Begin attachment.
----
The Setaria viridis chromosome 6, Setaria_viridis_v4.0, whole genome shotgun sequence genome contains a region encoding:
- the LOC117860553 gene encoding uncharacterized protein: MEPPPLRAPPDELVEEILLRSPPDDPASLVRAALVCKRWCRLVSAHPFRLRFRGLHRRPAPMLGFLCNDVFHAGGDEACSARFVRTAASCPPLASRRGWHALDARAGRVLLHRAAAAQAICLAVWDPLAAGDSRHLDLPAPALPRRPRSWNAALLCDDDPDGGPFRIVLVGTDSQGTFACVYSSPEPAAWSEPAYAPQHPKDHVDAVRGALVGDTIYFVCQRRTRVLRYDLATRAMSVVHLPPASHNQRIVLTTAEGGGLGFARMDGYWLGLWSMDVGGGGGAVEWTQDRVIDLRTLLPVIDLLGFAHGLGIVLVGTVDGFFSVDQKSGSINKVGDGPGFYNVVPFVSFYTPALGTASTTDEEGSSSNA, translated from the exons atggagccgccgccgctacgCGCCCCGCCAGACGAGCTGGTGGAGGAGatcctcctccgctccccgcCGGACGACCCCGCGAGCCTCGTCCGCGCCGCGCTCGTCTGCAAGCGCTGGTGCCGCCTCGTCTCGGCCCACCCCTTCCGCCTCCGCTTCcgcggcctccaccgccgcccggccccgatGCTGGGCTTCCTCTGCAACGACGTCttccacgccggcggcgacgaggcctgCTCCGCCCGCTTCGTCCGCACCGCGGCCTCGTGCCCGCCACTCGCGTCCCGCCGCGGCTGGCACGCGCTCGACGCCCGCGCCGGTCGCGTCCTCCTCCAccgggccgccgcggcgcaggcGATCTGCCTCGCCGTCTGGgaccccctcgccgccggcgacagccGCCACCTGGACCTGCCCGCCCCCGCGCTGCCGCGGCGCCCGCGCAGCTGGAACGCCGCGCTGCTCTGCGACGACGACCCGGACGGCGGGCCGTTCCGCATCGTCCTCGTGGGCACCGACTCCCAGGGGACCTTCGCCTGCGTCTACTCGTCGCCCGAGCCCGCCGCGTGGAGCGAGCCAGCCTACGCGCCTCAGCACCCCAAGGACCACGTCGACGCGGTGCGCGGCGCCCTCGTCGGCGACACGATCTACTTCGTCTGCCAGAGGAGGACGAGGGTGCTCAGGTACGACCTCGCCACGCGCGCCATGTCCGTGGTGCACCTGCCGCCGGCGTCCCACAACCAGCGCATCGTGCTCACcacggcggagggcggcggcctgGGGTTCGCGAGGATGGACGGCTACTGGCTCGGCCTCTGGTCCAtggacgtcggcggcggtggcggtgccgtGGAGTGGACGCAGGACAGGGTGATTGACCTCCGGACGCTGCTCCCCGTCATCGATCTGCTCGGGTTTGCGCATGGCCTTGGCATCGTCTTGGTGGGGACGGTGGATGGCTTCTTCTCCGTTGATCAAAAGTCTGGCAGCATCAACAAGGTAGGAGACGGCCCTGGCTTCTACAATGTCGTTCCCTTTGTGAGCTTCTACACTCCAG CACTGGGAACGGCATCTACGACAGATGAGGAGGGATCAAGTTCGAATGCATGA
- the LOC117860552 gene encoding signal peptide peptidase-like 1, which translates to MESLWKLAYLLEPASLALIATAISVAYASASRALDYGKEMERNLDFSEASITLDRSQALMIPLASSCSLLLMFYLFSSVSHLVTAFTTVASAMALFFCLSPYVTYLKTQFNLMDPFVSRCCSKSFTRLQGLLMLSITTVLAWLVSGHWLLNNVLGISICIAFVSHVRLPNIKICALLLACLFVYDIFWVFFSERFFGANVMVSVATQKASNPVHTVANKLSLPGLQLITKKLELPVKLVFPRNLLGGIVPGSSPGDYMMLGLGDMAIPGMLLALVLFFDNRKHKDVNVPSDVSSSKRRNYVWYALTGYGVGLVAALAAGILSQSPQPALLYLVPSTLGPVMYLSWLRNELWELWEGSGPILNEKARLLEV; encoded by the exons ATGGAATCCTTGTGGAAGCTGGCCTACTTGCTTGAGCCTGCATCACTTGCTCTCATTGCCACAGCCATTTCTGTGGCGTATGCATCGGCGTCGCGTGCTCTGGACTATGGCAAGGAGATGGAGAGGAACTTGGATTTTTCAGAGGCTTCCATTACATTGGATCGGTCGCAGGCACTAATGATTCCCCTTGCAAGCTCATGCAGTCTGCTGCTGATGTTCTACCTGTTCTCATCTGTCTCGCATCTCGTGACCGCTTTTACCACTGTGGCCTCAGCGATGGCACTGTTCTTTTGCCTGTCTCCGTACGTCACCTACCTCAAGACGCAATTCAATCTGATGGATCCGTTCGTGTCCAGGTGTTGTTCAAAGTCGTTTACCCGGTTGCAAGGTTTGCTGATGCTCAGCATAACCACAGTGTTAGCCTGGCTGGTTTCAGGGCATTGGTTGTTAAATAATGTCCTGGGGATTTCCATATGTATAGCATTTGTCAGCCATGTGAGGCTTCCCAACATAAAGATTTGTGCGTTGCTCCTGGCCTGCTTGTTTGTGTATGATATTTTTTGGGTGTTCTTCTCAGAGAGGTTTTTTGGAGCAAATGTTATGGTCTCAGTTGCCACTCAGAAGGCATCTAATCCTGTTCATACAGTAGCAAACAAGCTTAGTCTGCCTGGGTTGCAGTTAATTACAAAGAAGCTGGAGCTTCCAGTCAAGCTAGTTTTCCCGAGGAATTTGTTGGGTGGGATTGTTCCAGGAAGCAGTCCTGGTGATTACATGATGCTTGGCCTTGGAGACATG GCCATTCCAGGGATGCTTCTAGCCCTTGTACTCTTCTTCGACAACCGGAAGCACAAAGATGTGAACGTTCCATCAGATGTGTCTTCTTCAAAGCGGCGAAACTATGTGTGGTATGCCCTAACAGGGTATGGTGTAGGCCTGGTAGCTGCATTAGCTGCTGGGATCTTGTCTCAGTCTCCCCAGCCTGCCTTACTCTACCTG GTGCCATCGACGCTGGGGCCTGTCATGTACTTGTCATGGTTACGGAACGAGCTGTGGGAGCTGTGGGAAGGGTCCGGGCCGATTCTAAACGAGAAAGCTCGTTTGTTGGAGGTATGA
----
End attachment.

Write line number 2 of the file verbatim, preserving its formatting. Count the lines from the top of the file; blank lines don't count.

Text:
- the LOC117860553 gene encoding uncharacterized protein: MEPPPLRAPPDELVEEILLRSPPDDPASLVRAALVCKRWCRLVSAHPFRLRFRGLHRRPAPMLGFLCNDVFHAGGDEACSARFVRTAASCPPLASRRGWHALDARAGRVLLHRAAAAQAICLAVWDPLAAGDSRHLDLPAPALPRRPRSWNAALLCDDDPDGGPFRIVLVGTDSQGTFACVYSSPEPAAWSEPAYAPQHPKDHVDAVRGALVGDTIYFVCQRRTRVLRYDLATRAMSVVHLPPASHNQRIVLTTAEGGGLGFARMDGYWLGLWSMDVGGGGGAVEWTQDRVIDLRTLLPVIDLLGFAHGLGIVLVGTVDGFFSVDQKSGSINKVGDGPGFYNVVPFVSFYTPALGTASTTDEEGSSSNA, translated from the exons atggagccgccgccgctacgCGCCCCGCCAGACGAGCTGGTGGAGGAGatcctcctccgctccccgcCGGACGACCCCGCGAGCCTCGTCCGCGCCGCGCTCGTCTGCAAGCGCTGGTGCCGCCTCGTCTCGGCCCACCCCTTCCGCCTCCGCTTCcgcggcctccaccgccgcccggccccgatGCTGGGCTTCCTCTGCAACGACGTCttccacgccggcggcgacgaggcctgCTCCGCCCGCTTCGTCCGCACCGCGGCCTCGTGCCCGCCACTCGCGTCCCGCCGCGGCTGGCACGCGCTCGACGCCCGCGCCGGTCGCGTCCTCCTCCAccgggccgccgcggcgcaggcGATCTGCCTCGCCGTCTGGgaccccctcgccgccggcgacagccGCCACCTGGACCTGCCCGCCCCCGCGCTGCCGCGGCGCCCGCGCAGCTGGAACGCCGCGCTGCTCTGCGACGACGACCCGGACGGCGGGCCGTTCCGCATCGTCCTCGTGGGCACCGACTCCCAGGGGACCTTCGCCTGCGTCTACTCGTCGCCCGAGCCCGCCGCGTGGAGCGAGCCAGCCTACGCGCCTCAGCACCCCAAGGACCACGTCGACGCGGTGCGCGGCGCCCTCGTCGGCGACACGATCTACTTCGTCTGCCAGAGGAGGACGAGGGTGCTCAGGTACGACCTCGCCACGCGCGCCATGTCCGTGGTGCACCTGCCGCCGGCGTCCCACAACCAGCGCATCGTGCTCACcacggcggagggcggcggcctgGGGTTCGCGAGGATGGACGGCTACTGGCTCGGCCTCTGGTCCAtggacgtcggcggcggtggcggtgccgtGGAGTGGACGCAGGACAGGGTGATTGACCTCCGGACGCTGCTCCCCGTCATCGATCTGCTCGGGTTTGCGCATGGCCTTGGCATCGTCTTGGTGGGGACGGTGGATGGCTTCTTCTCCGTTGATCAAAAGTCTGGCAGCATCAACAAGGTAGGAGACGGCCCTGGCTTCTACAATGTCGTTCCCTTTGTGAGCTTCTACACTCCAG CACTGGGAACGGCATCTACGACAGATGAGGAGGGATCAAGTTCGAATGCATGA